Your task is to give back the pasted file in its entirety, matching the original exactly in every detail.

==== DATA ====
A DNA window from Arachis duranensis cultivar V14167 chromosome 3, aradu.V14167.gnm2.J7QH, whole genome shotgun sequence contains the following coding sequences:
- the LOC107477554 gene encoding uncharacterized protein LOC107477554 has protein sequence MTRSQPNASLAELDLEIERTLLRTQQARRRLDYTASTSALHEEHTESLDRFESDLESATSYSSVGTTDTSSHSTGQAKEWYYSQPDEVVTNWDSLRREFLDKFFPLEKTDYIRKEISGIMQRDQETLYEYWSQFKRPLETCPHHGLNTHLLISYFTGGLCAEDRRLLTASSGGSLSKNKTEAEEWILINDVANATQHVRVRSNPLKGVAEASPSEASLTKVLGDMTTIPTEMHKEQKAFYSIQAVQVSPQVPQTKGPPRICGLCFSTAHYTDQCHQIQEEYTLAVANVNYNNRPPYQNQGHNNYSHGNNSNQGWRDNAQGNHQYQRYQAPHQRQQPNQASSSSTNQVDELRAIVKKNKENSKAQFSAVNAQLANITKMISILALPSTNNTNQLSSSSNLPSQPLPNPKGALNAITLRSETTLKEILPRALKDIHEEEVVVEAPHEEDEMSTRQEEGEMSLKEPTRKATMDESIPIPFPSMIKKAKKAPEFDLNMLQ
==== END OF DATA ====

A DNA window from Arachis duranensis cultivar V14167 chromosome 3, aradu.V14167.gnm2.J7QH, whole genome shotgun sequence contains the following coding sequences:
- the LOC107477554 gene encoding uncharacterized protein LOC107477554 has protein sequence MTRSQPNASLAELDLEIERTLLRTQQARRRLDYTASTSALHEEHTESLDRFESDLESATSYSSVGTTDTSSHSTGQAKEWYYSQPDEVVTNWDSLRREFLDKFFPLEKTDYIRKEISGIMQRDQETLYEYWSQFKRPLETCPHHGLNTHLLISYFTGGLCAEDRRLLTASSGGSLSKNKTEAEEWILINDVANATQHVRVRSNPLKGVAEASPSEASLTKVLGDMTTIPTEMHKEQKAFYSIQAVQVSPQVPQTKGPPRICGLCFSTAHYTDQCHQIQEEYTLAVANVNYNNRPPYQNQGHNNYSHGNNSNQGWRDNAQGNHQYQRYQAPHQRQQPNQASSSSTNQVDELRAIVKKNKENSKAQFSAVNAQLANITKMISILALPSTNNTNQLSSSSNLPSQPLPNPKGALNAITLRSETTLKEILPRALKDIHEEEVVVEAPHEEDEMSTRQEEGEMSLKEPTRKATMDESIPIPFPSMIKKAKKAPEFDLNMLQ